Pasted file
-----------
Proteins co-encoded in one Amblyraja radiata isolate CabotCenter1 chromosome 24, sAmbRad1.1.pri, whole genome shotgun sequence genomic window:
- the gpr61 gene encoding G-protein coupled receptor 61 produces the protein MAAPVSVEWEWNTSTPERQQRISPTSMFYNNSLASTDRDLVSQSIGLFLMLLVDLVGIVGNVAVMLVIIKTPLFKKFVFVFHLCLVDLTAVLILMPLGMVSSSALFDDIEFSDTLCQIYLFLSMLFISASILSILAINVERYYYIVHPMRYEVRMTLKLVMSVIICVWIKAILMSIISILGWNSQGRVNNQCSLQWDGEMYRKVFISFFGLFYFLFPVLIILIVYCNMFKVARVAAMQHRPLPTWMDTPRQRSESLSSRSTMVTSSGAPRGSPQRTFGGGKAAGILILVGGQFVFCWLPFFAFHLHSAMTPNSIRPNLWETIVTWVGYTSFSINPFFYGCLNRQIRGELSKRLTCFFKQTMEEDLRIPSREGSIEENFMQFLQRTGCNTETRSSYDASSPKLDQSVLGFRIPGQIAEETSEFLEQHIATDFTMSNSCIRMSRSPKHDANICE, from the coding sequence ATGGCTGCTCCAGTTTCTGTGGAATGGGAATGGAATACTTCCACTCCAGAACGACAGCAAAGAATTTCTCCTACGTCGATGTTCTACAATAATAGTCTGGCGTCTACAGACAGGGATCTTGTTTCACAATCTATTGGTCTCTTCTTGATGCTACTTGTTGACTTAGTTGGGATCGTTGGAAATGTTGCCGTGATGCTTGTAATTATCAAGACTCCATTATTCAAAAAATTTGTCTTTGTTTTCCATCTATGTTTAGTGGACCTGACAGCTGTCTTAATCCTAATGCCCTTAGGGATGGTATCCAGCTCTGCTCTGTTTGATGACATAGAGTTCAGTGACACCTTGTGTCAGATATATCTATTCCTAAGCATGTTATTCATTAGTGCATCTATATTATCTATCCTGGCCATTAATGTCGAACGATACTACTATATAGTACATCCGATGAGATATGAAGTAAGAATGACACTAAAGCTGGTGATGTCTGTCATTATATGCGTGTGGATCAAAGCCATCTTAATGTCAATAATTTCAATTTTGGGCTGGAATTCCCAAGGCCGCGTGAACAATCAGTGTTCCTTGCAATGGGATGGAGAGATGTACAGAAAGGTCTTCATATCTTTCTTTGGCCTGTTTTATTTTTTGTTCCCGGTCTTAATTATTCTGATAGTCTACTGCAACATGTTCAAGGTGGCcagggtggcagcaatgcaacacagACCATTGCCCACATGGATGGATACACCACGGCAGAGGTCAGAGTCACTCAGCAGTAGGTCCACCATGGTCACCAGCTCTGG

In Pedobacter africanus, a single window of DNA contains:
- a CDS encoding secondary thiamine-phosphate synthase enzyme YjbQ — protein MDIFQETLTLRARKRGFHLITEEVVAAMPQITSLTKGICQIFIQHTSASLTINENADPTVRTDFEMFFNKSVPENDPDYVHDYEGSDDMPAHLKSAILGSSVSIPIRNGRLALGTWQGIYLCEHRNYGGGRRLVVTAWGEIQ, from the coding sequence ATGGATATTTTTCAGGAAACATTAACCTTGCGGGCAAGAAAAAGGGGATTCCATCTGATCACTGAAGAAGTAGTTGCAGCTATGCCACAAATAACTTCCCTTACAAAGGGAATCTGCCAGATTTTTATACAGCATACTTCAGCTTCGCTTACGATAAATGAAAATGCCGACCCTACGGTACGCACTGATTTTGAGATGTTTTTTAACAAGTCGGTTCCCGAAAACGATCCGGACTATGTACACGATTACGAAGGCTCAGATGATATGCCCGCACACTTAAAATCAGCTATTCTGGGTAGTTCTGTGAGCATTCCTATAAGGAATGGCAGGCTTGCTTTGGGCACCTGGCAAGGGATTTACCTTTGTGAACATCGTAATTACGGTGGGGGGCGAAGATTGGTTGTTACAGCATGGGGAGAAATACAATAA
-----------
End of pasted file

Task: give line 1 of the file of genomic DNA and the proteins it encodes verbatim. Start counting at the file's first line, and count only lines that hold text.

Proteins co-encoded in one Amblyraja radiata isolate CabotCenter1 chromosome 24, sAmbRad1.1.pri, whole genome shotgun sequence genomic window: